Prostate cancer: Watch out for these three warning signs while you pee

Uro-oncologists believe prostate cancer is more of an urban disease with Bengaluru, Delhi and Pune showing an increase in such cases.

ByChetana Belagere

Published Nov 07, 2022 | 12:29 PMUpdatedNov 07, 2022 | 1:56 PM

Prostate Cancer Representational image

Bank manager Deepesh Jain, 54, did not take the issue seriously at first. But as it persisted, he decided to consult a doctor.

“My only symptom was that I had to rush to the bathroom more often during the day. Whenever I went, my bladder won’t fully empty and I had to strain to empty it”, he presented the problem.

The urologist prescribed an immediate scan, which revealed a tumour in Jain’s prostrate — a walnut-sized — gland that forms part of the male reproductive system. After further investigation, Jain was diagnosed with cancer.

Jain is among hundreds of men who do not recognise the symptoms of urinary tract cancers — prostate cancers — which keep rising every year, especially among the urban populace.

Spike in Bengaluru, other cities

At the recently held SOGOCON-2022, several uro-oncologists spoke about how prostate cancers have risen to become the second most common cancer in urban populations, especially in cities such as Bengaluru, Pune, Delhi. Till a few years ago, prostate cancer was in fourth place.

“In contrast to other cancers, prostate cancer is unique. It is more common in urban populations than rural, and its incidence among people living in cities is further increasing”, Dr Raghunath SK of the HCG Cancer Hospital in Bengaluru, told South First.

Dr Raghunath was also the organising secretary of SOGOCON 2022, the first-ever annual conference of the Society of Genitourinary Oncologists (SOGO).

Lifestyle, food habits, stress, pollution, lack of exercise, working late hours and exposure to chemicals are some of the possible reasons for an increase in prostate cancers, he said. Late diagnosis, he added, would worsen the situation.

Besides lifestyle, age and family history could also add to the risk of prostate cancers. The risk, oncologists said, would go up if a person has more than one first-degree relative i.e., father, son, or brother, with prostate cancer, including relatives in three generations on either side of your parents’ family.

Diagnosis of prostate cancer

Prostate cancer has been termed a ‘silent disease’ since the majority of cases would have minimal or no symptoms.

Speaking to South First, Dr Govardhan Reddy, Lead Consultant, Urology and Uro Oncology, Aster CMI Hospital in Bengaluru, detailed three symptoms one should watch out for: Increased frequency in the urge to urinate, difficulty in passing urine, burning sensation, pain, and blood in the urine.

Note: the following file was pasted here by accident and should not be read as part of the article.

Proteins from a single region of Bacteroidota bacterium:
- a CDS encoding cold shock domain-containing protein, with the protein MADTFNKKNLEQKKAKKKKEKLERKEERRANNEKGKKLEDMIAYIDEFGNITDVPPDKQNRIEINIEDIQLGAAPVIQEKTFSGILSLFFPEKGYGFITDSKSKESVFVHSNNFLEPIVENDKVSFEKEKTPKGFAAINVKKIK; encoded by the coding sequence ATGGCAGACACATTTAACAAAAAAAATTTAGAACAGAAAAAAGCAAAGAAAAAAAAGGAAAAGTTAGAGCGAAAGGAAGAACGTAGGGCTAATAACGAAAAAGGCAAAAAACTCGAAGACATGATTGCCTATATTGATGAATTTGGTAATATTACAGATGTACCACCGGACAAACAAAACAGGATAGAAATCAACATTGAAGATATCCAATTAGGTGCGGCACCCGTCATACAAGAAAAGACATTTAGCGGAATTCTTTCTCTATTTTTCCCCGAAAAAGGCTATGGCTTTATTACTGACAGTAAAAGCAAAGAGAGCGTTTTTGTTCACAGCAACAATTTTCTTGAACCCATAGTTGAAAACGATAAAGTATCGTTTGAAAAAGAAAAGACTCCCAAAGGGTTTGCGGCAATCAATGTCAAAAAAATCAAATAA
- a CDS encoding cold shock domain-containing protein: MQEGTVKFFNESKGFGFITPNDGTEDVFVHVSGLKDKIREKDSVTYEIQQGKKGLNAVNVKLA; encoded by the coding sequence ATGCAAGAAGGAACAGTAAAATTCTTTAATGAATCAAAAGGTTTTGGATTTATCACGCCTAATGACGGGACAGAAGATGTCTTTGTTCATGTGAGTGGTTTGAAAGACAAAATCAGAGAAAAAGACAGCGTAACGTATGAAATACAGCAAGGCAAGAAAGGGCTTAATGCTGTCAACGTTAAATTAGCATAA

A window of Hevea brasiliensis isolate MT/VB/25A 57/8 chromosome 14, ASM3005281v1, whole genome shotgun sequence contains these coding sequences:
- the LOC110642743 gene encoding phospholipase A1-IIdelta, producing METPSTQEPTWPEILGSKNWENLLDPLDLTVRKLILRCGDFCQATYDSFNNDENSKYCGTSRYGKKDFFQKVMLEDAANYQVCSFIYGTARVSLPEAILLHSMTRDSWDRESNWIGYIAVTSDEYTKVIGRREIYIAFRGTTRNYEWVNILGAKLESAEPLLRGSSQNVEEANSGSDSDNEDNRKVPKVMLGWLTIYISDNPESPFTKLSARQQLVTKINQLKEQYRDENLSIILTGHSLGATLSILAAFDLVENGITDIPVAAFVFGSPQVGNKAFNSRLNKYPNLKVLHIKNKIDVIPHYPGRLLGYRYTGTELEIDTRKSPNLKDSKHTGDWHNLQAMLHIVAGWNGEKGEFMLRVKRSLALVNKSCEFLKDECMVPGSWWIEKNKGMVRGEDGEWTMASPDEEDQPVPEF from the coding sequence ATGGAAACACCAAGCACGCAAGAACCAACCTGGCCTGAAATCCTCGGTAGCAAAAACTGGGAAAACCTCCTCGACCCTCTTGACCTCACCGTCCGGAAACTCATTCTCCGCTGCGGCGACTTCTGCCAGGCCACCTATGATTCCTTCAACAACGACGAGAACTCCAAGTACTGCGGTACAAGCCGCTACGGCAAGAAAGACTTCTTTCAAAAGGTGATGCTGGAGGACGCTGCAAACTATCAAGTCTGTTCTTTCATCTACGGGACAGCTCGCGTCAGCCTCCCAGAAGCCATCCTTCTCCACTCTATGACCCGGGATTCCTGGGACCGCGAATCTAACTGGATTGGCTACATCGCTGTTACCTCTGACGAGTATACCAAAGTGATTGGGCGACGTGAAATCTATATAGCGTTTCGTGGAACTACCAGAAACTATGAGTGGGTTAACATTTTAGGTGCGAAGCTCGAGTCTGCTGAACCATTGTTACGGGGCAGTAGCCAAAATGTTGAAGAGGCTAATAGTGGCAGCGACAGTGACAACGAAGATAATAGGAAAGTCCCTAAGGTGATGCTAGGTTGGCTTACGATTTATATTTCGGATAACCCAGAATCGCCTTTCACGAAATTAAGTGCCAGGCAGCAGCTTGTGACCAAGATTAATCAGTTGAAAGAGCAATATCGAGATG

Pain during urination can be signs of prostate cancer

Pain during urination can be a sign of prostate cancer. (Creative Commons)

Difficulty in achieving an erection or painful ejaculation, too, could be symptoms of prostate cancer. If the urine contains blood or the person experiences decreased energy levels with weight loss, a visit to a urologist is a must.

Could prostate cancer be detected in advance? Dr Govardhan recommended regular check-ups for men above 45.

“A routine screening of all men aged above 45 years, which can include Digital Rectal Examination (DRE), and if needed, Serum PSA levels is recommended”, the doctor advised.

“Screening is a must from the age of 40 itself for men with a family history of any cancer, especially with a history of prostate cancer,” he added.

Related:  Need to pee urgently, is not the disease of the old

It may need more than just diagnosis

Speaking to South First, Dr Srivatsa Narasimha, Consultant Uro-oncologist at the Sri Shankara Cancer Hospital and Research Centre in Bengaluru said besides being genetically driven, more than 90 percent of prostate cancer “shows an array of mutations, causing the disease to progress”.

Conceptual image of prostate cancer

Conceptual image for viral ethiology of prostate cancer. 3D illustration showing viruses infecting prostate gland which develops cancerous tumor (Wikimedia Commons)

“They are also heterogeneous. Clusters of genetic variations are possible in the same prostate gland. A biopsy of the gland which is the current standard method to evaluate these changes may miss a more serious mutate that could actually be the driver of disease progression”, he pointed out.

Dr Srivatsa highlighted the importance of a pan-gland evaluation of genetic architecture of the disease.

Early detection is the key

Meanwhile, oncologists said that prostate cancer-related mortality is high in India compared to other countries. And it could be avoided.

“Sixty-five percent of all patients detected with prostate cancer die in India, while in countries like Australia and the US it is only 12%. The major reason is that we detect prostate cancer at the very last stage due to lack of awareness”, Dr Raghunath said.

Agreeing, renowned oncologist and chairman of SOGOCON 2022, Dr Shekar Patil said, “We can reduce mortality and morbidity if the government partners with hospitals to create awareness and promote early detection through regular health screening.”

Dr Govardhan further explained the multiple advanced treatment options available in India for prostate cancers, robotic surgery, and radiation facilities amongst other things.

“The challenge is to make it affordable and if the state governments can include it under their respective health insurance schemes, it can save several lives,” Dr Shekar added.

Related: Herbicide used in South India increases risk of cancer

Prostate cancer: Myths

  • Only people aged above 60 are prone to prostate cancers
  • Surgery is the only treatment
  • The disease will end his/her sex life and cause impotence
  • Treatment will cause urinary dribbling

Also read: What is Paleo diet? Why are doctors warning people to be wary of fad diets